This is a sponsored column by attorneys John Berry and Kimberly Berry of Berry & Berry, PLLC, an employment and labor law firm located in Northern Virginia that specializes in federal employee, security clearance, retirement, and private sector employee matters.
By John V. Berry, Esq.
What is the Hatch Act?
The Hatch Act of 1939 (Hatch Act), 5 U.S.C. §§ 7321-7326, was enacted by Congress in an attempt to keep politics out of normal government operations. The Hatch Act is a federal law that prohibits civilian federal government employees of the Executive Branch from engaging in certain political activities, such as influencing elections, participating in or managing political campaigns, holding public office or running for office as a member of a political party.
Purpose of the Hatch Act
The Hatch Act was intended to prohibit federal employees from engaging in partisan political activity that might influence normal government activities. Government authorities typically apply the Hatch Act when attempting to curtail political activities by federal employees and supervisors while on duty.
In addition, the Hatch Act can also apply to certain state, local or District of Columbia government employees whose principal employment is connected to an activity that is financed in whole or in part by federal loans or grants. The Hatch Act was amended through the Hatch Act Modernization Act of 2012 (HAMA) to permit other state and local employees, even if they are otherwise covered by Hatch Act restrictions, to be generally free under federal law to run for partisan political office unless the employee’s salary is paid completely by federal loans or grants. HAMA was signed into law in December 2012. The most recent changes to the law are outlined in the OSC guidance on HAMA.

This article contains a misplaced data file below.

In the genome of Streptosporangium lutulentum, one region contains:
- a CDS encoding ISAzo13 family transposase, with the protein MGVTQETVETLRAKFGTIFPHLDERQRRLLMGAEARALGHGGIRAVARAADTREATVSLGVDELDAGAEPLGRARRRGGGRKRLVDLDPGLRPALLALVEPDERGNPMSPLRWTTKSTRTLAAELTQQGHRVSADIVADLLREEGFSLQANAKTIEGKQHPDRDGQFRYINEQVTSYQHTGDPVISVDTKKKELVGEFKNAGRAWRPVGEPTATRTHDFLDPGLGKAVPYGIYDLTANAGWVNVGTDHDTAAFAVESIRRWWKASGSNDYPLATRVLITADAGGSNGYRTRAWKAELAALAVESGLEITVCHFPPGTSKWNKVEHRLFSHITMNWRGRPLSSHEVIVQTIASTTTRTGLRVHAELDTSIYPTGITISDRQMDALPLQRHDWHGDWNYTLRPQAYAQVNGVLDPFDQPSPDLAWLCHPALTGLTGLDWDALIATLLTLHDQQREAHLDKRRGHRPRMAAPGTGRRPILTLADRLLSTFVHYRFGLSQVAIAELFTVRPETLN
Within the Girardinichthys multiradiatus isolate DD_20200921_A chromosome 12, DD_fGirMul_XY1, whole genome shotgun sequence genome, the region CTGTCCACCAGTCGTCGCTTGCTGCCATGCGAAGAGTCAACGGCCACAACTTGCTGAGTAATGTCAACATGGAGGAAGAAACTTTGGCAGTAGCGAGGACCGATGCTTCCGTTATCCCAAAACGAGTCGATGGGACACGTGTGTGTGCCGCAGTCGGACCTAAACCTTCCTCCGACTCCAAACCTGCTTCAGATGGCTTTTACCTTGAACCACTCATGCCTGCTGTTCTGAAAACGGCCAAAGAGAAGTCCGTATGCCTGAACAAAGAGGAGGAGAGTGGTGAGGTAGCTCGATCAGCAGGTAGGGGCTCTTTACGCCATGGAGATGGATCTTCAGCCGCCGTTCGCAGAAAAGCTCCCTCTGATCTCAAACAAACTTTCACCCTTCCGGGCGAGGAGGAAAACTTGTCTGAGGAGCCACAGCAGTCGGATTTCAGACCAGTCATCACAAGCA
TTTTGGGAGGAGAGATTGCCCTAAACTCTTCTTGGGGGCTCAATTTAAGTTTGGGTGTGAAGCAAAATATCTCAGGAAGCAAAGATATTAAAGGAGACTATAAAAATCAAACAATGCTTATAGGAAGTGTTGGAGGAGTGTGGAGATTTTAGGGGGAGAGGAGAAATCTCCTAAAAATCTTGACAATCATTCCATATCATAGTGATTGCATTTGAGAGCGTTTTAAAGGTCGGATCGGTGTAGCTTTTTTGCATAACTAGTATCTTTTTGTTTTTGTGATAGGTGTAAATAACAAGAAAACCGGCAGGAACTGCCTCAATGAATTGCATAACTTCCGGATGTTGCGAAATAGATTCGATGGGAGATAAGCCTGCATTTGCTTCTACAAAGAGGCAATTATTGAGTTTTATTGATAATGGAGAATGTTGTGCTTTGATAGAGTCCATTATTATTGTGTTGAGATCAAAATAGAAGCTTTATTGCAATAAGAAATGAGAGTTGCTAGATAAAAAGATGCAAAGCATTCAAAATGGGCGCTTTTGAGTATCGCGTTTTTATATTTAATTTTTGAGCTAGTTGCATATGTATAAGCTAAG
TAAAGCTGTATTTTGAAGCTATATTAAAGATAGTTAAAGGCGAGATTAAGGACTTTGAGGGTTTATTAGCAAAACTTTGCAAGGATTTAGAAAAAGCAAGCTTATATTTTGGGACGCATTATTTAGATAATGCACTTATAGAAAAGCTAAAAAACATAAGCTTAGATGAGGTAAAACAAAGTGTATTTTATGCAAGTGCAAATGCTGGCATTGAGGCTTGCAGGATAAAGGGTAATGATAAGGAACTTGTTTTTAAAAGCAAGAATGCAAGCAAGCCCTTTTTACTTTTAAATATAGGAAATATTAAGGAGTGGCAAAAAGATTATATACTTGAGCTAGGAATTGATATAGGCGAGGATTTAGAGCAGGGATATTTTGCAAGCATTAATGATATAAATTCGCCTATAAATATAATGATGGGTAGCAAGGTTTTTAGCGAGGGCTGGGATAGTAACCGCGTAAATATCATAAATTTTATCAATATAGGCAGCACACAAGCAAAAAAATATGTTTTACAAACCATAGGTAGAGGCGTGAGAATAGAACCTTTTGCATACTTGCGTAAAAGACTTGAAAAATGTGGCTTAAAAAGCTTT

Who Enforces the Hatch Act?
The Office of Special Counsel (OSC) is typically the entity charged with investigating Hatch Act violations. First, a Hatch Act complaint is filed at the OSC. If a Hatch Act violation is found, but not egregious enough to warrant prosecution, the OSC may issue a letter of warning to the involved employee. If the OSC charges an employee with a Hatch Act violation, the charges are filed with and adjudicated before the Merit Systems Protection Board (MSPB). In addition, after investigating an alleged Hatch Act violation, the OSC may seek disciplinary action against an employee before the MSPB. The penalties for federal government employees can include removal from federal service, reduction in grade, debarment from federal employment for a period not to exceed five years, suspension, reprimand or a civil penalty not to exceed $1,000.
Our law firm represents and defends federal employees who are faced with alleged Hatch Act violations, require Hatch Act guidance or legal defense, or are subjected to illegal political discrimination in the federal workplace. If you need assistance with an alleged Hatch Act violation, political discrimination, or other employment matter, please contact our office at (703) 668-0070 or at www.berrylegal.com to schedule a consultation. Please also visit and like us on Facebook at www.facebook.com/BerryBerryPllc.
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